Sodium is an electrolyte that plays a crucial role in maintaining blood pressure. Along with potassium and chloride, it regulates fluids and acid-base balance in the body. It is also involved in nerve transmission and muscle contraction, including the heartbeat.
The average human body contains about one teaspoon of sulfur. You may know sulfur as the mineral that gives rotten eggs their distinctive smell. Sulfur is necessary for the formation of hair, nails, cartilage, and tissue. It is needed for metabolism and a healthy nervous system, plus it aids bile secretion in the liver.
Trace elements are minerals that the body needs only in tiny amounts. Most of them are very important despite their low levels, and some don't seem to have much use at all (such as nickel, tin, and vanadium). Generally speaking, if the body requires less than 100 mg of a particular mineral per day, it is considered a trace element.
Research is still exploring the role of various trace elements, and most don't even have a recommended daily allowance determined yet. A safe and adequate intake amount or range may be listed instead, but most of these elements can be garnered from an average daily diet or standard multivitamin.
Note that the levels of some of these trace elements found in food vary depending on the soil from which the food is grown.
Here are some examples of trace elements:
- Boron helps regulate the levels of calcium in the body, which may help to preserve bone and prevent osteoporosis. It promotes healthy growth, development, and metabolism.
- Chromium helps insulin work efficiently when metabolizing glucose. It is also involved in using proteins, fats, and carbohydrates.
- Cobalt works in concert with Vitamin B12 for the functioning of enzymes and production of red blood cells. It also helps form the myelin covering around the nerves.
- Copper is involved in the absorption and metabolism of iron. It also helps form connective tissue, nerve fibers, and red blood cells. Copper helps keep your arteries flexible.
- Fluoride is essential for healthy bone and tooth formation, as it helps the body retain calcium. It prevents acid and plaque formation in the mouth caused by food, especially sugar.
- Iodine is necessary to form thyroid hormones, which regulate the body's metabolism. It also promotes healthy cell function, keeps skin hair and nails healthy and is important for overall growth and development.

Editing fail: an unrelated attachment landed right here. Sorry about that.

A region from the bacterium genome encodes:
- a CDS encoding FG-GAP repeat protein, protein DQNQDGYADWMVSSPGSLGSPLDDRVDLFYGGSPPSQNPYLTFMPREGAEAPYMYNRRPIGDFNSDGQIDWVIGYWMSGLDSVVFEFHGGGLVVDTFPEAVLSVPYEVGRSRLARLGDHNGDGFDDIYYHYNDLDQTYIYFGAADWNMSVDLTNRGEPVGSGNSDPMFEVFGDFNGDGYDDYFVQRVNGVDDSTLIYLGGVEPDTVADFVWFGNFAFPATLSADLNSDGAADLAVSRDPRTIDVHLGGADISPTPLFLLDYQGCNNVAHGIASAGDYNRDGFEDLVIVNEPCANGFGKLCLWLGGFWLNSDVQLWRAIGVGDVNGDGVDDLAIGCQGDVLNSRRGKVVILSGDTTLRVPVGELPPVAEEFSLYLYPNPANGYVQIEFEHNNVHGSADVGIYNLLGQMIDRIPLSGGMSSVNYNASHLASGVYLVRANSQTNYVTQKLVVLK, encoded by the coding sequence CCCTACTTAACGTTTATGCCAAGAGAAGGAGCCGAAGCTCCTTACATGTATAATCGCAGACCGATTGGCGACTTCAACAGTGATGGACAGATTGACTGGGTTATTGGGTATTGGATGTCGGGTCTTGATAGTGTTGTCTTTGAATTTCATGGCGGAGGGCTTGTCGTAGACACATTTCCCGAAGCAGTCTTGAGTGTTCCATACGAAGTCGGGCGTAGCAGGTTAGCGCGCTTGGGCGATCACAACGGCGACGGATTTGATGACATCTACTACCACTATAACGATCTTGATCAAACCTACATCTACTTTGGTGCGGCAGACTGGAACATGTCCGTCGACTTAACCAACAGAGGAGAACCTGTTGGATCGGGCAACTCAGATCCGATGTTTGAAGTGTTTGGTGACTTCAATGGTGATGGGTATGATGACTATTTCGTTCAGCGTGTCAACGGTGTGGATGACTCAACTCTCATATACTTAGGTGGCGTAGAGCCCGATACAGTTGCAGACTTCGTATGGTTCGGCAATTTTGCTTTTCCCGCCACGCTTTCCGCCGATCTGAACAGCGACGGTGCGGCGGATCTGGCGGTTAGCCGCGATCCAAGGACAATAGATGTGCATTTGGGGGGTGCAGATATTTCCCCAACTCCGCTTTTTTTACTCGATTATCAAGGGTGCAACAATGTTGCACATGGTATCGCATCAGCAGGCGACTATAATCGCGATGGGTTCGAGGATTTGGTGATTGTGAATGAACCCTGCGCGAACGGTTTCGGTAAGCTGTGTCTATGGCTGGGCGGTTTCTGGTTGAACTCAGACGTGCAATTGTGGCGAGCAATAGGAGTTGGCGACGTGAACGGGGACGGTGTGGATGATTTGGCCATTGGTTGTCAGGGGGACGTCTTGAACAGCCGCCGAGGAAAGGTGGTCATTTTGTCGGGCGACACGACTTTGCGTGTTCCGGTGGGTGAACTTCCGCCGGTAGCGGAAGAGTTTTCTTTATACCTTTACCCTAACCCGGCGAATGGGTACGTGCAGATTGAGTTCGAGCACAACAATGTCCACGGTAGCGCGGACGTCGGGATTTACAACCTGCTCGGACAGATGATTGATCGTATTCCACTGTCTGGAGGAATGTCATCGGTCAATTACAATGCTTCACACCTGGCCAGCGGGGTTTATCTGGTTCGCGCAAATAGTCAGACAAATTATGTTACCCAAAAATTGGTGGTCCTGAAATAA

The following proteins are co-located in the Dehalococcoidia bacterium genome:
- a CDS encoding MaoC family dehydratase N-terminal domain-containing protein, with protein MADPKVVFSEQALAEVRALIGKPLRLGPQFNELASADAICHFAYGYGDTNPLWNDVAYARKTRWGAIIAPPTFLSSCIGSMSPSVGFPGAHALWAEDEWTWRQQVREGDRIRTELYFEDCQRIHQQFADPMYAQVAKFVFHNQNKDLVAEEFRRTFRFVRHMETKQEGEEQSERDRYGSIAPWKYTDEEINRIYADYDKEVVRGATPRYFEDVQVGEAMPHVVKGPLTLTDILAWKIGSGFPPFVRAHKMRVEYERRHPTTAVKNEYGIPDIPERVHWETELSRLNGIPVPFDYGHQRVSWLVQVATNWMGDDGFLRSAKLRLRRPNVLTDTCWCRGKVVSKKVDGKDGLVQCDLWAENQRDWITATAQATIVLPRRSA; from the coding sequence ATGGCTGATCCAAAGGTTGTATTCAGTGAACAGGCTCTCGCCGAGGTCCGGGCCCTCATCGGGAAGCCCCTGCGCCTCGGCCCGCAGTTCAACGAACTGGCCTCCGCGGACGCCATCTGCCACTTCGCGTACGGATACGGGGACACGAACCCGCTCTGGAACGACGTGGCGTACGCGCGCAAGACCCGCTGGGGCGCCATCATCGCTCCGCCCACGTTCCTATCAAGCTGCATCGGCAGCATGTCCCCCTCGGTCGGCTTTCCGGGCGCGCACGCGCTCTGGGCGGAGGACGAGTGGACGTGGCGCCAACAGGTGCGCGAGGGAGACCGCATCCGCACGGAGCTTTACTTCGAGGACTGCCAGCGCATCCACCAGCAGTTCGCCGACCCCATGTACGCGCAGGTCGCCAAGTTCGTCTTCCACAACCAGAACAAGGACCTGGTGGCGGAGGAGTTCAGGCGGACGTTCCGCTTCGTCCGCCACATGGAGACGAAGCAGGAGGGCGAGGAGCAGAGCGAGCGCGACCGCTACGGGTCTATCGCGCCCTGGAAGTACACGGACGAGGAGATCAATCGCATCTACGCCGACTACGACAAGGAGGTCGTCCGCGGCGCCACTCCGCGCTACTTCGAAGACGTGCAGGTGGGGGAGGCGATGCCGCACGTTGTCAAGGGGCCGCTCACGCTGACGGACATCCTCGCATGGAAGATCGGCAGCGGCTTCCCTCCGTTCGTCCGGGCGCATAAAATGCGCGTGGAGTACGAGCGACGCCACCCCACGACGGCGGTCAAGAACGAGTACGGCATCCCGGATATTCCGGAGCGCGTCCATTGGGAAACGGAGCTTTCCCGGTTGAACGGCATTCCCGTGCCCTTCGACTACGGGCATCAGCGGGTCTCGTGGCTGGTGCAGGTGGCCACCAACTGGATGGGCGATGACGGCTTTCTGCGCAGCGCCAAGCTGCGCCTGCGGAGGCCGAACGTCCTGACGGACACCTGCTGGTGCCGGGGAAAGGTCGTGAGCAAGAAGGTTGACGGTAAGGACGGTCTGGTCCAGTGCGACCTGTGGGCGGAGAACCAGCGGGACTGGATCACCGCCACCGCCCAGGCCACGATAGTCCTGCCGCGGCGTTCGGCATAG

- Iron binds with hemoglobin molecules and carries oxygen in your blood and throughout your body. It is involved in enzyme activities related to energy storage and availability. Iron also forms part of several enzymes and proteins in the body.
- Manganese is used in bone formation, muscle coordination, nervous system function and is involved in several enzyme reactions. It is also used, along with vitamin K, to promote blood clotting.
- Molybdenum forms part of xanthine oxidase, an enzyme involved in converting nucleic acid to uric acid. It also helps promote normal growth and development, and may prevent anemia, tooth decay, and impotence.
- Selenium works in conjunction with vitamin E and is involved in several enzyme systems. It is necessary for healthy skin, muscles and heart function. Selenium promotes the formation of antibodies and can help prevent infection. It also helps prevent the absorption of metals such as mercury, silver, and thallium and may protect against prostate cancer.
- Zinc is a component of insulin and over 100 enzymes, proteins, nucleic acids, and hormones. It helps in the healing of wounds, tissue repair, growth, energy conversion, and sexual development. It regulates blood sugar, blood pressure, heart rate, and cholesterol levels.
The Bottom Line...
Now that you have an understanding of what minerals are and their uses, you can now discuss with your doctor about what supplemental minerals are appropriate to add to your diet and overall healthy lifestyle.